I have previously proposed a Import tax, based across the board, and similar to a Sales tax--around 6-8%. It can be justified by stating it negates the tax cost to domestic producers of domestic production. This tax, applied at the entrance, would magnify transportation, distribution, and Retail costs; so that advantage to domestic production would increase to 18-22%. The universal nature of the tax would limit excess use of foreign raw materials, raise the cost of foreign finished products significantly, and promote capitalization of domestic production. lgl

Bob Dobalina writes:

I'm often guilty of topic-stray, but I can't help myself.

Does it occur to anyone how morally insidious the estate tax is?

When you die, the state can confiscate over half of the fruits of your labor!

Now, taxing estates, as income, to their beneficiaries is slightly less odious, and far less complicated.

Mcwop writes:

"I'm often guilty of topic-stray, but I can't help myself.

Does it occur to anyone how morally insidious the estate tax is?

When you die, the state can confiscate over half of the fruits of your labor!

Now, taxing estates, as income, to their beneficiaries is slightly less odious, and far less complicated.

Posted by Bob Dobalina on November 6, 2003 12:29 PM"

It is kinda morally "icky". Regardless, many rich give away large/complete portions of their fortunes. I believe this would happen estate tax or not.

Boonton writes:

"Does it occur to anyone how morally insidious the estate tax is?"

It has occurred to some, not me & many others though.

"When you die, the state can confiscate over half of the fruits of your labor!"

"Now, taxing estates, as income, to their beneficiaries is slightly less odious, and far less complicated."

In effect this is a distinction with little difference. By definition if you are dead you really don't 'own' anything in any useful sense of the word.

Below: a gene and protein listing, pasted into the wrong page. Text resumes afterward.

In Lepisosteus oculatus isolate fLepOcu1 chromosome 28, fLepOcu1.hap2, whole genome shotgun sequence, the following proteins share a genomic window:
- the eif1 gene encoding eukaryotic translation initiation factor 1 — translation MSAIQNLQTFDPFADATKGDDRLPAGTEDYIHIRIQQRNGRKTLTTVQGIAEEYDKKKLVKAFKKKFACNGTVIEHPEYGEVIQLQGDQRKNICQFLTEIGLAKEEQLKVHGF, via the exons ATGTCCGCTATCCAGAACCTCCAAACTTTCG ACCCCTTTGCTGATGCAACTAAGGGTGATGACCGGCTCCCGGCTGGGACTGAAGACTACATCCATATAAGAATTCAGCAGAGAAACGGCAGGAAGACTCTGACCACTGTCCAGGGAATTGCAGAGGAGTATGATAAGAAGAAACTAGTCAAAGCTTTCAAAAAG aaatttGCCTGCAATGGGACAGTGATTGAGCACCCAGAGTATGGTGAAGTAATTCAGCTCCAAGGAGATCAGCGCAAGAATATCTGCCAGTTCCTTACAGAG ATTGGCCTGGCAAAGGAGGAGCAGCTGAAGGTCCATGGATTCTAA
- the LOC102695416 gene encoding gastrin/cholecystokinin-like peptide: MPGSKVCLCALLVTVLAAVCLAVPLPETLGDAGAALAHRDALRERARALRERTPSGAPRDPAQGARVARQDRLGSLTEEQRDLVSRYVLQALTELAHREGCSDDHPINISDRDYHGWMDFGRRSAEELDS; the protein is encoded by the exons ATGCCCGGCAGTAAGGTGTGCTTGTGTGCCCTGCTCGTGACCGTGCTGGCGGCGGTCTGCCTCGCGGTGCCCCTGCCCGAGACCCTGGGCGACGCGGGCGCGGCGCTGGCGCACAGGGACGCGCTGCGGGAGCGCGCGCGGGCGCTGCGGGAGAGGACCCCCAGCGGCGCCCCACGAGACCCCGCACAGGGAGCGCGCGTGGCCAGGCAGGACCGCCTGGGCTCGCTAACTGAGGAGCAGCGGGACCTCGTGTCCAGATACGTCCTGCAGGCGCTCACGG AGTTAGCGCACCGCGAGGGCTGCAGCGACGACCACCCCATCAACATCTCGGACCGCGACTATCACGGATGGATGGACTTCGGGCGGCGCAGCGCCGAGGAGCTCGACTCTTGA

I'm sympathetic to the high rates on the soon to be phased out estate tax but you also have to remember that is a function of the giant exemptions built into it. An estate of $1M could be passed on totally tax exempt. So if the rate of 50% was applied to a $1.5M estate, you are effectivly being taxed at only 16.67% ($250K/$1500K).

So tax wise, even with the estate tax you are much better off making $1.5M by waiting for your rich relative to die than to actually earn it yourself by working.

Boonton writes:

Re Arnold's original question:

The estate tax can only dampen saving to the extent that income is consumed rather than saved to escape the tax. I'm reminded of a movie, maybe it was from the 80's, where the person stood to inherit some large fortune only on the condition that he spent $1M (or some large sum) in one week.

The estate tax already has large exemptions built into it. This means you must have a sizeable estate before you even have to take the estate tax into consideration. In economic terms the marginal utility of additional consumption for most people who qualify would be very low.

Look at it another way, suppose you wanted to increase consumption using tax policy. Would your first instinct be to go fir a higher estate tax?

Steve writes:

Boonton--

Brewster's Millions. Richard Pryor. $30 million over 30 days=$300 million inheritance. It was a great movie...

Boonton writes:

Thanks Steve!

Mark T writes:

Maybe we are looking at the current account "problem" from the wrong angle. If we consider that the US offers the best risk adjusted return on savings available in the G7, then we find that the return on existing capital for the US household (not note the savings ratio which is simply a cash flow item) is almost certainly delivering an expected return on capital equal to required return, i.e the US household IS saving enough. Equally the Japanese, European and Chinese "household" is saving in the US as well - creating a capital account surplus. By the laws of accounting identity this capital account surplus means a current account deficit. Thus instead of the US spending first and relying on the kindness of strangers to fund its spending - perhaps we need to consider things the other way around. Not that expenditure has to be funded but that cash in has to be spent. Until the rest of the world grows sufficinetly to provide decent returns on capital, they will remain dependent on US capital markets for their savings and US consumers for their sales line. China of course will be the method by which this resolves itself.